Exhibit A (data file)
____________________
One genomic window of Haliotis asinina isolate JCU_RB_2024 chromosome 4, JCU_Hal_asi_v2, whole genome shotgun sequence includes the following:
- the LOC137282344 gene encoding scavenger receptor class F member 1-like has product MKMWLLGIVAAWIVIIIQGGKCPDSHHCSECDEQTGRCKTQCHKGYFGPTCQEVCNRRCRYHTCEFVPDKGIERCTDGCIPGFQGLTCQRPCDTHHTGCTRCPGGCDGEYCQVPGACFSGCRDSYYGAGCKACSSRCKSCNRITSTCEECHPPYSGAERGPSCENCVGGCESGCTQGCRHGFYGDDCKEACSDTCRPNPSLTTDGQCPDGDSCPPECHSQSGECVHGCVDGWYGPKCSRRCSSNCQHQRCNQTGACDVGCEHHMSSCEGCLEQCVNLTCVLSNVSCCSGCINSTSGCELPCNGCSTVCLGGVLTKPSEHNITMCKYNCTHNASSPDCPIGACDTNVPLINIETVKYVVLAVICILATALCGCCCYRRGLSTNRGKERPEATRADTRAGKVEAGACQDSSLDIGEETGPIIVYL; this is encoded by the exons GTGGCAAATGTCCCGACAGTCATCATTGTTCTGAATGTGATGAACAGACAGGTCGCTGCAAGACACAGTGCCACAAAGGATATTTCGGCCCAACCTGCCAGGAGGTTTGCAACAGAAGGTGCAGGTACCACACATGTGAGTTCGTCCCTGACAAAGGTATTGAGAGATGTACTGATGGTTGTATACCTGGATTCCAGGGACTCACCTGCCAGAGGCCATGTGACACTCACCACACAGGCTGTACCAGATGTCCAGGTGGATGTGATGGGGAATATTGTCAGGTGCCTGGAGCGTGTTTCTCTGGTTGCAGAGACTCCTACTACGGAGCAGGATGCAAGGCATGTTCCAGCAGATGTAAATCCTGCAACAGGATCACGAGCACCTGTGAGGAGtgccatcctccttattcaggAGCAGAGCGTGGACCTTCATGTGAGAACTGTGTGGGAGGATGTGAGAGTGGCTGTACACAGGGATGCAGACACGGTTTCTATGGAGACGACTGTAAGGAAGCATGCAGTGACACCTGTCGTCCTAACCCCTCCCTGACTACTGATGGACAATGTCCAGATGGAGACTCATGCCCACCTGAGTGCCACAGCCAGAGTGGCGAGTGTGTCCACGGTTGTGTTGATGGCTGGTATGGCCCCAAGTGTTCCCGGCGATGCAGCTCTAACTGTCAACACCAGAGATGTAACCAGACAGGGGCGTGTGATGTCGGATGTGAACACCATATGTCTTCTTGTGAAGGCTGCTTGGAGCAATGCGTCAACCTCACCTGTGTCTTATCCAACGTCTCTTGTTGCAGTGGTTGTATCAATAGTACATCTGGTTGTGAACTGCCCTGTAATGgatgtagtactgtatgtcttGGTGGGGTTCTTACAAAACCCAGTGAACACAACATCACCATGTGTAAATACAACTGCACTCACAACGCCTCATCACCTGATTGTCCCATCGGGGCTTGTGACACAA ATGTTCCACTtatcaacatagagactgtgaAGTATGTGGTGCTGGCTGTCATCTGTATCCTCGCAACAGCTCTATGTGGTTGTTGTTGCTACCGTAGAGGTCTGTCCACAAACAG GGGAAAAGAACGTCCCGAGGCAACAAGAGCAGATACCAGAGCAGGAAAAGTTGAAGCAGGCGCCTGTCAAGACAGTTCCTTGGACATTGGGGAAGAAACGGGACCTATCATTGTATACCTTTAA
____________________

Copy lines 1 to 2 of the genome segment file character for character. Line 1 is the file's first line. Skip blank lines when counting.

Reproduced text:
One genomic window of Haliotis asinina isolate JCU_RB_2024 chromosome 4, JCU_Hal_asi_v2, whole genome shotgun sequence includes the following:
- the LOC137282344 gene encoding scavenger receptor class F member 1-like has product MKMWLLGIVAAWIVIIIQGGKCPDSHHCSECDEQTGRCKTQCHKGYFGPTCQEVCNRRCRYHTCEFVPDKGIERCTDGCIPGFQGLTCQRPCDTHHTGCTRCPGGCDGEYCQVPGACFSGCRDSYYGAGCKACSSRCKSCNRITSTCEECHPPYSGAERGPSCENCVGGCESGCTQGCRHGFYGDDCKEACSDTCRPNPSLTTDGQCPDGDSCPPECHSQSGECVHGCVDGWYGPKCSRRCSSNCQHQRCNQTGACDVGCEHHMSSCEGCLEQCVNLTCVLSNVSCCSGCINSTSGCELPCNGCSTVCLGGVLTKPSEHNITMCKYNCTHNASSPDCPIGACDTNVPLINIETVKYVVLAVICILATALCGCCCYRRGLSTNRGKERPEATRADTRAGKVEAGACQDSSLDIGEETGPIIVYL; this is encoded by the exons GTGGCAAATGTCCCGACAGTCATCATTGTTCTGAATGTGATGAACAGACAGGTCGCTGCAAGACACAGTGCCACAAAGGATATTTCGGCCCAACCTGCCAGGAGGTTTGCAACAGAAGGTGCAGGTACCACACATGTGAGTTCGTCCCTGACAAAGGTATTGAGAGATGTACTGATGGTTGTATACCTGGATTCCAGGGACTCACCTGCCAGAGGCCATGTGACACTCACCACACAGGCTGTACCAGATGTCCAGGTGGATGTGATGGGGAATATTGTCAGGTGCCTGGAGCGTGTTTCTCTGGTTGCAGAGACTCCTACTACGGAGCAGGATGCAAGGCATGTTCCAGCAGATGTAAATCCTGCAACAGGATCACGAGCACCTGTGAGGAGtgccatcctccttattcaggAGCAGAGCGTGGACCTTCATGTGAGAACTGTGTGGGAGGATGTGAGAGTGGCTGTACACAGGGATGCAGACACGGTTTCTATGGAGACGACTGTAAGGAAGCATGCAGTGACACCTGTCGTCCTAACCCCTCCCTGACTACTGATGGACAATGTCCAGATGGAGACTCATGCCCACCTGAGTGCCACAGCCAGAGTGGCGAGTGTGTCCACGGTTGTGTTGATGGCTGGTATGGCCCCAAGTGTTCCCGGCGATGCAGCTCTAACTGTCAACACCAGAGATGTAACCAGACAGGGGCGTGTGATGTCGGATGTGAACACCATATGTCTTCTTGTGAAGGCTGCTTGGAGCAATGCGTCAACCTCACCTGTGTCTTATCCAACGTCTCTTGTTGCAGTGGTTGTATCAATAGTACATCTGGTTGTGAACTGCCCTGTAATGgatgtagtactgtatgtcttGGTGGGGTTCTTACAAAACCCAGTGAACACAACATCACCATGTGTAAATACAACTGCACTCACAACGCCTCATCACCTGATTGTCCCATCGGGGCTTGTGACACAA ATGTTCCACTtatcaacatagagactgtgaAGTATGTGGTGCTGGCTGTCATCTGTATCCTCGCAACAGCTCTATGTGGTTGTTGTTGCTACCGTAGAGGTCTGTCCACAAACAG GGGAAAAGAACGTCCCGAGGCAACAAGAGCAGATACCAGAGCAGGAAAAGTTGAAGCAGGCGCCTGTCAAGACAGTTCCTTGGACATTGGGGAAGAAACGGGACCTATCATTGTATACCTTTAA